The World Cup is a highlight for any professional footballer. It gives them the honor and privilege of playing for their country. It also provides them with a global stage – with two key audiences: first, they can demonstrate their talent to the public, and secondly, they can impress the ‘football industry’, including their clubs, officials and the media. When the best players in the world compete at the same tournament, it becomes obvious who reaches the highest performance standards.

The focus for many players is to use the stage of the World Cup to literally «sell» themselves. It means that many players – although they wear the same football shirt as the rest of their team – have their own agenda. Besides tactical issues, the coach must cope with the challenge of aligning the players to achieve a shared commitment to the team’s objectives. The team really only has a chance to win if the players are willing to make up for each other’s mistakes, tackle and run for each other, and support each other with unselfish, well-timed passes. The coach needs key players within his team, therefore, who display a collective team spirit, a common desire for victory and a genuine solidarity with each other. Yann Sommer is just such a player.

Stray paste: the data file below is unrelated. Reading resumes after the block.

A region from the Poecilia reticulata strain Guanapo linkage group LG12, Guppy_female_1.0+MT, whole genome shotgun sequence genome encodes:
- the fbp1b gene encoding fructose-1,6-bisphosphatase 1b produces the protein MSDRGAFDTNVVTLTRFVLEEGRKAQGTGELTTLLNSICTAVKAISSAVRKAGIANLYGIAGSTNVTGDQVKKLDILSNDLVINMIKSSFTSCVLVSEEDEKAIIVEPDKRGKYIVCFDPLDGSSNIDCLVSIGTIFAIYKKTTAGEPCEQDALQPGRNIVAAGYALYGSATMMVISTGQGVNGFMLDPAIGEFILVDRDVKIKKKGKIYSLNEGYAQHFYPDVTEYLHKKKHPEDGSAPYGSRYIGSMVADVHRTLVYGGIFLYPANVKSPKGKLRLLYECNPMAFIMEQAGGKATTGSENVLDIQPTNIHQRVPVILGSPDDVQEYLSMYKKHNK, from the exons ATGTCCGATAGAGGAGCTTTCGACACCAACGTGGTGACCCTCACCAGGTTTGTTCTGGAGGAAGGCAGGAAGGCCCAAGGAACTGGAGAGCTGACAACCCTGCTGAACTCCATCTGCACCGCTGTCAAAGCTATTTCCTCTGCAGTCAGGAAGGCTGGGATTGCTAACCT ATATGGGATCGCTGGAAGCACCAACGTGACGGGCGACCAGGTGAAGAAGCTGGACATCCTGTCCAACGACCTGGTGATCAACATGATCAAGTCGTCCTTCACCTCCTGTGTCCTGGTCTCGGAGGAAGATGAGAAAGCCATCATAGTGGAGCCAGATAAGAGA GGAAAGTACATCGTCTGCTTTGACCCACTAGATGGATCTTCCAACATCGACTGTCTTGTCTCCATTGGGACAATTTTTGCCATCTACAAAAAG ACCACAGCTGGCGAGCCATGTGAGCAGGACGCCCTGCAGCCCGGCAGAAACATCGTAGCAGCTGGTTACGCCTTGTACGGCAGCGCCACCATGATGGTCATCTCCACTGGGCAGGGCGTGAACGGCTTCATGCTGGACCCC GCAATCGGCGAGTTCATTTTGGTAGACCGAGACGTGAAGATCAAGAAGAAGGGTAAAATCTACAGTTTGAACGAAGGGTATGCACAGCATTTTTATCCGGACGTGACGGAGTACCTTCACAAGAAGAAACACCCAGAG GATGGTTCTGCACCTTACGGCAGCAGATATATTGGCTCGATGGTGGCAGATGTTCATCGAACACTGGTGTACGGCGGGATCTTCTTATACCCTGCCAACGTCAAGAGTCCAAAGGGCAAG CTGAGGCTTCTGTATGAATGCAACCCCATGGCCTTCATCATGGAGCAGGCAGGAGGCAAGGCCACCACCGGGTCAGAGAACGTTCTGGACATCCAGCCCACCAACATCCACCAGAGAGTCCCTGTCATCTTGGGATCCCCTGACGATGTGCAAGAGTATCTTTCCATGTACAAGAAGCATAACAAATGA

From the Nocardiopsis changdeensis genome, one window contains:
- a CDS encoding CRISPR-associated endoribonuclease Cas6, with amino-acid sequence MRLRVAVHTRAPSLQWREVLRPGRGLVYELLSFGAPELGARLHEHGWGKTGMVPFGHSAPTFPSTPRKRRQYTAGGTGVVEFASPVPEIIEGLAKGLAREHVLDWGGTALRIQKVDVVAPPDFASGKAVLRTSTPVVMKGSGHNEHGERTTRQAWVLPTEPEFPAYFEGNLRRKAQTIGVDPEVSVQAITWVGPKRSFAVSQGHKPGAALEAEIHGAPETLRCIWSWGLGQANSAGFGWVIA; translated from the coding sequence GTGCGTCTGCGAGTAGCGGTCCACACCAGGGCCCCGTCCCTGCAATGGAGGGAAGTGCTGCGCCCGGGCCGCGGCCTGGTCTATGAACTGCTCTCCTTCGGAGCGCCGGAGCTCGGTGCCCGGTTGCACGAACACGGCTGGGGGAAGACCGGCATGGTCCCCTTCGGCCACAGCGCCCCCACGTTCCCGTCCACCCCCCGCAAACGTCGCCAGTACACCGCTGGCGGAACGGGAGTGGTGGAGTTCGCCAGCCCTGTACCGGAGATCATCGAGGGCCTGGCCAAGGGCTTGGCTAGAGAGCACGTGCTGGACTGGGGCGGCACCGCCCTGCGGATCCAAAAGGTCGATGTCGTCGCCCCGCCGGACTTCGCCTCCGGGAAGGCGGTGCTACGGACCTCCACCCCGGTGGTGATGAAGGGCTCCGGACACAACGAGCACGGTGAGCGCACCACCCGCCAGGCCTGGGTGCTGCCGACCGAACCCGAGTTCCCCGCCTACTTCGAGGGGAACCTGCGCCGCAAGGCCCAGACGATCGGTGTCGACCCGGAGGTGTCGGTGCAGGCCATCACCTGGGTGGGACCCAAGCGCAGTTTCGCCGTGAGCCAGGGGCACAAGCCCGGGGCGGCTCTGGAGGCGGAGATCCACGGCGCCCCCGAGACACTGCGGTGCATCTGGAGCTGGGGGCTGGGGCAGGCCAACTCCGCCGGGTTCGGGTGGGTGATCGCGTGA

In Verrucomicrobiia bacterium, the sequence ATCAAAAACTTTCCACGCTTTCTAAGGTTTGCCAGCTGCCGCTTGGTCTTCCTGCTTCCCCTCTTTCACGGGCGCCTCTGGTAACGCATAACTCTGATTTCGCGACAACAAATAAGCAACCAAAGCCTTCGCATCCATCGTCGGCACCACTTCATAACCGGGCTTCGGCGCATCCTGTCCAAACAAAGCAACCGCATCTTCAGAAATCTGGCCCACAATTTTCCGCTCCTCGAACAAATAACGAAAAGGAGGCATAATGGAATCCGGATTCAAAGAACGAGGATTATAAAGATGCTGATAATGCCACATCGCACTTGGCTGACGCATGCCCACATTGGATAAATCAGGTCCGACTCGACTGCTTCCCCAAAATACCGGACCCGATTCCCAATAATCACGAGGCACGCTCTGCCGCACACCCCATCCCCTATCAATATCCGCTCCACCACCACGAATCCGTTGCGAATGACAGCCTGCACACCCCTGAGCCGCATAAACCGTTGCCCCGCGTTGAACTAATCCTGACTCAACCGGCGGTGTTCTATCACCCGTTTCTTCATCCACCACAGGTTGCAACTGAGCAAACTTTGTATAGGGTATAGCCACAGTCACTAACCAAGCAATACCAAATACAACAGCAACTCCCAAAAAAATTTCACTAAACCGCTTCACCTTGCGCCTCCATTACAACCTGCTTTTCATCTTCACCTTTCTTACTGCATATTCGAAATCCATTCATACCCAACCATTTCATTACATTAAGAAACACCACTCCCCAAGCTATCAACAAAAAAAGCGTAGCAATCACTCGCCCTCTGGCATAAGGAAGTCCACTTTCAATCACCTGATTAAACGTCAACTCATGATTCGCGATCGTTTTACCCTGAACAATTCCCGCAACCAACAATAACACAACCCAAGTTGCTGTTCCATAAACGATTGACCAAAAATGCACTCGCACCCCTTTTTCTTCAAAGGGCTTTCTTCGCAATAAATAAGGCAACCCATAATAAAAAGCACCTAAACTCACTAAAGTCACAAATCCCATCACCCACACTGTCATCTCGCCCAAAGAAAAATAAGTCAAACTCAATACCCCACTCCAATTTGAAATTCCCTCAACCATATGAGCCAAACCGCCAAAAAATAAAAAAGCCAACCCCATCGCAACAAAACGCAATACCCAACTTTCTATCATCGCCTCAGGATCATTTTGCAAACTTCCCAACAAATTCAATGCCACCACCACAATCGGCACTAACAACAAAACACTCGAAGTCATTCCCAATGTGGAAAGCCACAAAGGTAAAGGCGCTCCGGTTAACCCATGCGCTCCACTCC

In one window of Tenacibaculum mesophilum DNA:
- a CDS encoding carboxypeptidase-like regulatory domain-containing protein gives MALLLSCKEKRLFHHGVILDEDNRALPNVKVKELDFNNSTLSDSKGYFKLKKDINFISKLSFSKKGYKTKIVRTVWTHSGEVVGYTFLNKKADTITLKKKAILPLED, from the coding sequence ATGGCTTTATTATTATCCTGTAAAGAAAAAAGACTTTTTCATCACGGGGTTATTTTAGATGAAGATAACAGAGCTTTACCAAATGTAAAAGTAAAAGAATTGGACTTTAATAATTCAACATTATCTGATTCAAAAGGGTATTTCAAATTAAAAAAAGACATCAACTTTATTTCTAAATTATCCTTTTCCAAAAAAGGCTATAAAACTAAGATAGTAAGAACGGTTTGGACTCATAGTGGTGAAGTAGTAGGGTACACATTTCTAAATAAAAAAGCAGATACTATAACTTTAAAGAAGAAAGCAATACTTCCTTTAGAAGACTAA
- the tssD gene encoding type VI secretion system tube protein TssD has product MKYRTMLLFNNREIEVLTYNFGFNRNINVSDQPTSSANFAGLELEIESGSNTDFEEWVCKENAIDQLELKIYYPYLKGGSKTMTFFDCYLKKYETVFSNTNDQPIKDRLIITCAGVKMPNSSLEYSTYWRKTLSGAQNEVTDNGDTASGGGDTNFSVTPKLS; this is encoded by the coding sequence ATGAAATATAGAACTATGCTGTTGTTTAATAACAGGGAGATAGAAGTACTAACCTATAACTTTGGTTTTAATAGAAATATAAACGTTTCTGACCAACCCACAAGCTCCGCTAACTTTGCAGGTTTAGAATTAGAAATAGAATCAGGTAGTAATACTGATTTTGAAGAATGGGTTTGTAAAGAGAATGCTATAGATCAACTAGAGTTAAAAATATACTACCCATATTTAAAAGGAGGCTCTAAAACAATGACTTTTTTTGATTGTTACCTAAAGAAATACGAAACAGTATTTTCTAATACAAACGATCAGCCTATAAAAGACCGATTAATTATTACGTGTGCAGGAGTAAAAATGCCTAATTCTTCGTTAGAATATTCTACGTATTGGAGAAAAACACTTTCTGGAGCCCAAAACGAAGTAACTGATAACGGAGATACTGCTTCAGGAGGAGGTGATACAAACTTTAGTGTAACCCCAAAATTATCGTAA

I supported Yann before and during the World Cup in his role as a goalkeeper and as a key player. My objective was to allow him to achieve his own best performance in each match, while also supporting the team to reach its objectives. When I asked Yann for his most important objective for the World Cup he answered: «For my team to reach at least the quarter finals».


Give equal space to individual needs

Yann brought this spirit into the team and strategically addressed his teammates with clear guidance. He prepared detailed conversations and speeches before matches, so that he would maximize his impact. He considered the individual needs of different players to ensure they were included and help build team spirit.